With all the fuss about Pink Slime and chemically enriched hamburgers, I have heard some leanings towards poultry as a less-gross alternative. Well, it turns out that the two legged meat meal may not be any less tainted than the cow kind. Nicholas Kristof, the New York Times’ official bearer of bad news, dedicated this week’s column to exposing the rather horrifying results of a recent analysis of chicken feathers. What they found will probably disgust you.
Unless, that is, you like your chicken brined in Benadryl, with arsenic sauce.
The studies were conducted initially to test only for antibiotics. When the researchers learned that they could throw in a more detailed chemical analysis for free, they went ahead with it, and what they discovered was pretty shocking.
“We were kind of floored,” said Keeve E. Nachman, a co-author of both studies and a scientist at the Johns Hopkins University Center for a Livable Future. “It’s unbelievable what we found.”
Arsenic: It turns out this is “routinely” given to animals to turn their meat a more appetizing pink color. Theoretically the levels of the poison are low enough to have no effect, or so they say as there has been no ill effect proven (yet).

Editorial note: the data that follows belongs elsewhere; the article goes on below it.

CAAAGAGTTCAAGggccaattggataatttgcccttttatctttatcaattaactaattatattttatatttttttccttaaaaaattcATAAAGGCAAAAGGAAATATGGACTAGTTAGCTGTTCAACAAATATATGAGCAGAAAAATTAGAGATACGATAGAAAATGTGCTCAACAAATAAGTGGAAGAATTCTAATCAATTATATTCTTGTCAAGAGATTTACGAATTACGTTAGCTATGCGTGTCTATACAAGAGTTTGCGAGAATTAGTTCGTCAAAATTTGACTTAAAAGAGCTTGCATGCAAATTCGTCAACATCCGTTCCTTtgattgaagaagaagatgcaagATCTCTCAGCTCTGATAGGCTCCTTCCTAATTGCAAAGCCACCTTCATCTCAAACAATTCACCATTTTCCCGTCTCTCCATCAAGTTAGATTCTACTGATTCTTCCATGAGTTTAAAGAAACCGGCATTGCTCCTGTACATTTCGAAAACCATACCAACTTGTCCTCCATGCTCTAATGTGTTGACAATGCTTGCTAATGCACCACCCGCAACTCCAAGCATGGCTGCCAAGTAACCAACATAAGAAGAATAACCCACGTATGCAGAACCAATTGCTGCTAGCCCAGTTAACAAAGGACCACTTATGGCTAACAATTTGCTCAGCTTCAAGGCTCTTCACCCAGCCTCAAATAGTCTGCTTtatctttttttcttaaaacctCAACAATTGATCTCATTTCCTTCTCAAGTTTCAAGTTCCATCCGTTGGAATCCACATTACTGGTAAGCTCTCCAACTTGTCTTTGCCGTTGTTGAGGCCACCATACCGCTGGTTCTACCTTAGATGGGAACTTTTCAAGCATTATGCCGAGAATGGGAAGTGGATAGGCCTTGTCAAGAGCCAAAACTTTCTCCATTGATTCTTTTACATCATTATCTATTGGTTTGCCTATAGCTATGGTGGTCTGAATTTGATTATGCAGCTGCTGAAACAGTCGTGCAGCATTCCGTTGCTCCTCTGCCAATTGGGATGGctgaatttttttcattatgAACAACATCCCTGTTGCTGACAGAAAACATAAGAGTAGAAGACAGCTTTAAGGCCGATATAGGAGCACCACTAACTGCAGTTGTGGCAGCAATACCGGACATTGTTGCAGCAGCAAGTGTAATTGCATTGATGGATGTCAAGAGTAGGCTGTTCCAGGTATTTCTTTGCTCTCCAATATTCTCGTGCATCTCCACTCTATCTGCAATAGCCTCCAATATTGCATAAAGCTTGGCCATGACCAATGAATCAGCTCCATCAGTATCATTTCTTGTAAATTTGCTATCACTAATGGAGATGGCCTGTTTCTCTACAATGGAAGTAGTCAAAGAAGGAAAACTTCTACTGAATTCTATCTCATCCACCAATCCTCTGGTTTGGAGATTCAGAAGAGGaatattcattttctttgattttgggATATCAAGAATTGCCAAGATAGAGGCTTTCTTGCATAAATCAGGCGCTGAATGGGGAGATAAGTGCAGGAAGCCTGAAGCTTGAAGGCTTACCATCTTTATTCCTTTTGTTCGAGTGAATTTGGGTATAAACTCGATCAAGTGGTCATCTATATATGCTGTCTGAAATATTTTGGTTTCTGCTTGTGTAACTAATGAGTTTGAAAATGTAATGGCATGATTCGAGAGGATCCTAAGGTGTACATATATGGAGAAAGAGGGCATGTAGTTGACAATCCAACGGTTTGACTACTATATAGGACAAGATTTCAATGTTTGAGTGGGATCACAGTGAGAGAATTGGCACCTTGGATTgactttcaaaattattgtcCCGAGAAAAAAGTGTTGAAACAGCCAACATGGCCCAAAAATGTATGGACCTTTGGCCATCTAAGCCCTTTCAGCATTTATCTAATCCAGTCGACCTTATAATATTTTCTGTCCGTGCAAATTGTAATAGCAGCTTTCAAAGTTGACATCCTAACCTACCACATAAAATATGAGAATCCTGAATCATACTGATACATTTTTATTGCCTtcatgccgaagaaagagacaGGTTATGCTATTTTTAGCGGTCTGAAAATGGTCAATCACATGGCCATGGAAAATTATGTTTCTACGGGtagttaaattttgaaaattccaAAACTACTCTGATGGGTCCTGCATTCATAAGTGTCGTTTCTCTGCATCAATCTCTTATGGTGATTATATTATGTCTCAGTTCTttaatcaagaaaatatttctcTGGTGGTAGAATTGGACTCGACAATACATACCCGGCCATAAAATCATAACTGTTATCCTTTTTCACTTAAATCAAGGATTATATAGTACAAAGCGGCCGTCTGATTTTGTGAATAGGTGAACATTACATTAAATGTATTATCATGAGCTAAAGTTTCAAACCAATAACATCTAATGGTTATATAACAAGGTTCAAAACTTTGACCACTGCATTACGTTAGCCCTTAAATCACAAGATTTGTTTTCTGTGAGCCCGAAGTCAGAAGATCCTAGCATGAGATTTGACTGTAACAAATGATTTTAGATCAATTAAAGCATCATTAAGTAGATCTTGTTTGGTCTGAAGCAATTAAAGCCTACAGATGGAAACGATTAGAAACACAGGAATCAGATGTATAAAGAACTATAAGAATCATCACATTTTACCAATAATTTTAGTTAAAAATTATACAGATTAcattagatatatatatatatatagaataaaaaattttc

Caffeine: Animals are fed green tea and “coffee pulp” (whatever that is) to keep them awake longer so they can eat more food and get bigger faster.
Benadryl: What goes up, must come down. Benadryl, Prozac, and Tylenol provide anxiety relief for the wired chickens. Otherwise, the poor birds might have tough meat and grow more slowly.
These chemicals were found in a disturbingly large number of factory farmed chickens: 90% for arsenic, more than half for caffeine, and about 30% for Benadryl. And many also contained antibiotics that are banned in poultry production because of their contribution to the creation of superbugs.
Apparently the responsibility here lies not with chicken farmers, but with the large corporations that employ them. These companies typically require farms to feed a proprietary mix, and the ingredients are not disclosed to the individual farmer. As is often the case with these kinds of findings, we have no idea whether any of these chemicals make it into the human body, or what might happen if they did. Kristof adds:
The study looked only at feathers, not meat, so we don’t know exactly what chemicals reach the plate, or at what levels. The uncertainties are enormous, but I asked Nachman about the food he buys for his own family. “I’ve been studying food-animal production for some time, and the more I study, the more I’m drawn to organic,” he said. “We buy organic.”
Then he admits to being depressed by the whole culture of industrial farming. And wonders if he should have a piece of chicken…for the Prozac.
Read the whole article here.